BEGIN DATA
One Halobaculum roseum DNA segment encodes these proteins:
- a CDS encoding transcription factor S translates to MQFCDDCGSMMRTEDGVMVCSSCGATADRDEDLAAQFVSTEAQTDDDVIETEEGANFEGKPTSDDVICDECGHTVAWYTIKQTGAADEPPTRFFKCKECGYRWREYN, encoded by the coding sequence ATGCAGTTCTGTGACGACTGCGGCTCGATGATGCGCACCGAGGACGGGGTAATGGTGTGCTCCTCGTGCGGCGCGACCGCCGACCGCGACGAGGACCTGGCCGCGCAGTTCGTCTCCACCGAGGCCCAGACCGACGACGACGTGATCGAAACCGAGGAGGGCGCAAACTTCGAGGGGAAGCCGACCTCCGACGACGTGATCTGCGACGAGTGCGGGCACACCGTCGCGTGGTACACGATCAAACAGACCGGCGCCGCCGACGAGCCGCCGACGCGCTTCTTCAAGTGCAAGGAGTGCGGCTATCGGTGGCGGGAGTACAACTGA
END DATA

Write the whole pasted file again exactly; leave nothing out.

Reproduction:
One Halobaculum roseum DNA segment encodes these proteins:
- a CDS encoding transcription factor S translates to MQFCDDCGSMMRTEDGVMVCSSCGATADRDEDLAAQFVSTEAQTDDDVIETEEGANFEGKPTSDDVICDECGHTVAWYTIKQTGAADEPPTRFFKCKECGYRWREYN, encoded by the coding sequence ATGCAGTTCTGTGACGACTGCGGCTCGATGATGCGCACCGAGGACGGGGTAATGGTGTGCTCCTCGTGCGGCGCGACCGCCGACCGCGACGAGGACCTGGCCGCGCAGTTCGTCTCCACCGAGGCCCAGACCGACGACGACGTGATCGAAACCGAGGAGGGCGCAAACTTCGAGGGGAAGCCGACCTCCGACGACGTGATCTGCGACGAGTGCGGGCACACCGTCGCGTGGTACACGATCAAACAGACCGGCGCCGCCGACGAGCCGCCGACGCGCTTCTTCAAGTGCAAGGAGTGCGGCTATCGGTGGCGGGAGTACAACTGA